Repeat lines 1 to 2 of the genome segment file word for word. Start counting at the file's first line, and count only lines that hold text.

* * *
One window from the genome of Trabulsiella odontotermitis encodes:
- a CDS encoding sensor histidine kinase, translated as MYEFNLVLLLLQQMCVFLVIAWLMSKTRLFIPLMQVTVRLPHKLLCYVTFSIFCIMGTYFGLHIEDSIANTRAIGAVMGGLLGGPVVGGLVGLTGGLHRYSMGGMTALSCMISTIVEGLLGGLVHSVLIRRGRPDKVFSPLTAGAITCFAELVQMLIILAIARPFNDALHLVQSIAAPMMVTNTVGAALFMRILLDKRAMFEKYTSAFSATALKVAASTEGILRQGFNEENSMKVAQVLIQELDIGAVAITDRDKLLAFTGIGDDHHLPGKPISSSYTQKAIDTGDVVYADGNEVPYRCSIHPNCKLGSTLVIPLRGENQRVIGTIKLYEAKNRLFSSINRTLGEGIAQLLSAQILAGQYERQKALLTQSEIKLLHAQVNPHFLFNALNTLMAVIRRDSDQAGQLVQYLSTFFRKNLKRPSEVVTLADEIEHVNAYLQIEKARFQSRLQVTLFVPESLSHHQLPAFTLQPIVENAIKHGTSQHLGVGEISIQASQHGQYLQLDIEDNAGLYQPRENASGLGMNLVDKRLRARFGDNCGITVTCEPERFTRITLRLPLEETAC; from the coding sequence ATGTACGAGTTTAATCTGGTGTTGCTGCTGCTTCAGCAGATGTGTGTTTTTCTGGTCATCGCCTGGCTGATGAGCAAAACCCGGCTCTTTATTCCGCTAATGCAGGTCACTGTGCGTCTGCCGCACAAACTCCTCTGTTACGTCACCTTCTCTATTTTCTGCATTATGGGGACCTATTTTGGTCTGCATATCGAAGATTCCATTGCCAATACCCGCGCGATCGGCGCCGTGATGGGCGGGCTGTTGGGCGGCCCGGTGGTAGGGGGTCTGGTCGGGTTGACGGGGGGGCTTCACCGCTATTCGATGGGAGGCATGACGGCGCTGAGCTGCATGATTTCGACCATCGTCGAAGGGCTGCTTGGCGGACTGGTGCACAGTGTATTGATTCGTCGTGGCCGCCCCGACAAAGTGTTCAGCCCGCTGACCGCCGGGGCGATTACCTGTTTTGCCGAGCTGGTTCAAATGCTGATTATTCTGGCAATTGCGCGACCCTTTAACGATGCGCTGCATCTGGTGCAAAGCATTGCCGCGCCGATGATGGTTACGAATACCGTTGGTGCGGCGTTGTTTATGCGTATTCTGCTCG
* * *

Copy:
One window from the genome of Trabulsiella odontotermitis encodes:
- a CDS encoding sensor histidine kinase, translated as MYEFNLVLLLLQQMCVFLVIAWLMSKTRLFIPLMQVTVRLPHKLLCYVTFSIFCIMGTYFGLHIEDSIANTRAIGAVMGGLLGGPVVGGLVGLTGGLHRYSMGGMTALSCMISTIVEGLLGGLVHSVLIRRGRPDKVFSPLTAGAITCFAELVQMLIILAIARPFNDALHLVQSIAAPMMVTNTVGAALFMRILLDKRAMFEKYTSAFSATALKVAASTEGILRQGFNEENSMKVAQVLIQELDIGAVAITDRDKLLAFTGIGDDHHLPGKPISSSYTQKAIDTGDVVYADGNEVPYRCSIHPNCKLGSTLVIPLRGENQRVIGTIKLYEAKNRLFSSINRTLGEGIAQLLSAQILAGQYERQKALLTQSEIKLLHAQVNPHFLFNALNTLMAVIRRDSDQAGQLVQYLSTFFRKNLKRPSEVVTLADEIEHVNAYLQIEKARFQSRLQVTLFVPESLSHHQLPAFTLQPIVENAIKHGTSQHLGVGEISIQASQHGQYLQLDIEDNAGLYQPRENASGLGMNLVDKRLRARFGDNCGITVTCEPERFTRITLRLPLEETAC; from the coding sequence ATGTACGAGTTTAATCTGGTGTTGCTGCTGCTTCAGCAGATGTGTGTTTTTCTGGTCATCGCCTGGCTGATGAGCAAAACCCGGCTCTTTATTCCGCTAATGCAGGTCACTGTGCGTCTGCCGCACAAACTCCTCTGTTACGTCACCTTCTCTATTTTCTGCATTATGGGGACCTATTTTGGTCTGCATATCGAAGATTCCATTGCCAATACCCGCGCGATCGGCGCCGTGATGGGCGGGCTGTTGGGCGGCCCGGTGGTAGGGGGTCTGGTCGGGTTGACGGGGGGGCTTCACCGCTATTCGATGGGAGGCATGACGGCGCTGAGCTGCATGATTTCGACCATCGTCGAAGGGCTGCTTGGCGGACTGGTGCACAGTGTATTGATTCGTCGTGGCCGCCCCGACAAAGTGTTCAGCCCGCTGACCGCCGGGGCGATTACCTGTTTTGCCGAGCTGGTTCAAATGCTGATTATTCTGGCAATTGCGCGACCCTTTAACGATGCGCTGCATCTGGTGCAAAGCATTGCCGCGCCGATGATGGTTACGAATACCGTTGGTGCGGCGTTGTTTATGCGTATTCTGCTCG